Sadler’s Wells Theatre, London, UK; February 8, 2014
Watching ‘1980: A Piece by Pina Bausch’ is rather like watching a carpet of foam in a breeze: it moves for a while, then nothing happens. Bubbles arise and pop on occasion, and colours come and go. It’s mesmerising for a while but not really for three and a half hours.
There are recurring themes, some amusing, some contemplative. Motifs bloom and die. One or two individual characters stand out – the pushy, loud Australian, the grating German with the 60-a-day voice, the slender, suave German, elegant even when still. Bausch is very keen to showcase the nationalities employed in the Company and to satirise stereotypes.
One motif which occurs early on and is repeated several times sees the dancers parading in a sort of conga line whilst performing a sophisticated version of a hand jive. Such is the adoration of the Pina Bausch acolytes that a couple in the row behind me couldn’t resist joining in – accurately as it turned out. That was perhaps the most amusing and subversive moment of all as the audience ‘interaction’ is otherwise, as is usual with this sort of thing, one-sided and in the control of the performers whether that be offering cups of tea around the stalls, thrusting their faces into the front row and shouting or the usual singling out for general humiliation.
I did wonder for a while if the woman next to me was a plant. She certainly joined in with the spirit of the thing as she first inhaled wine very noisily and then exhaled the fumes generously, fiddled with her mobile telephone, spent a good five minutes applying lip gloss and, far worse than the usual rustling bag of sweets, crunched a plastic bottle between resonant slurps. Mercifully (and I have some sympathy for this) she also allowed herself a long snooze as the first hour limped into the second.
There is so much business on stage that it is impossible not to identify with various aspects of it. Some of the characters become quite engaging even if it is in an irritating way. Lots of it however seem merely self-indulgent and could easily be presented in half the time or developed so that there is some sense of progression to give a shape to the evening. It felt at times as if we were being forced to watch an extended audition process mixed with an EST session: performers ran to the microphone and shouted three items that typified their nationalities, they were press ganged into a kick line, a parody of a beauty contest, exposed their legs and gabbled a tongue twister, marched to the back and yelled their worst fears to an interrogator bawling from the auditorium.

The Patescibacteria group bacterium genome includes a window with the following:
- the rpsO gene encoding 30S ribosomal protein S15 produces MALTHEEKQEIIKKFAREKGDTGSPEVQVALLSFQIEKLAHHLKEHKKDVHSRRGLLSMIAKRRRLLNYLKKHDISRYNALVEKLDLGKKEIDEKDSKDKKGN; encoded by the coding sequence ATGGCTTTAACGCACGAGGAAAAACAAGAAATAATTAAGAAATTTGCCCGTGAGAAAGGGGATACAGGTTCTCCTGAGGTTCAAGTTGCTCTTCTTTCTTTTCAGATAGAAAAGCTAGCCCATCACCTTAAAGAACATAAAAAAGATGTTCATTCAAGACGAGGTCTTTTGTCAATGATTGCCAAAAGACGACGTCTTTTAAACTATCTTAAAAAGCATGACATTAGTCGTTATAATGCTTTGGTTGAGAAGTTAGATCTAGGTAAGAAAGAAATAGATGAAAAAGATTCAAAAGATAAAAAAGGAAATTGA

The music is eclectic but with an awful lot of repetition. Especially grating was a counter tenor singing the Willow song (attributed erroneously in the programme to Twelfth Night – it’s Othello). Actually, one of the most interesting moments came with the use of Judy Garland singing Over the Rainbow first as a 16 year old (playing a few years younger) and then in one of her final performances. It never ceases to shock when a little girl’s speaking voice changes to the sound of a 40 year old as she sings and then, when she had actually just turned 47 before her death to hear the ravages that time had wrought on her tone and phrasing (but not on her performing power). Quite took my mind away from the stage.
Bausch also seems to have an obsession with making the men roll their trousers down to their ankles after which they are usually humiliated by the women. Maybe she is trying to turn the tables.
There is no doubt that there is a large and loyal audience who laughed and lapped it up throughout, but for me it came perilously close to the emperor’s new clothes after an hour and a half or so.
No one actually danced.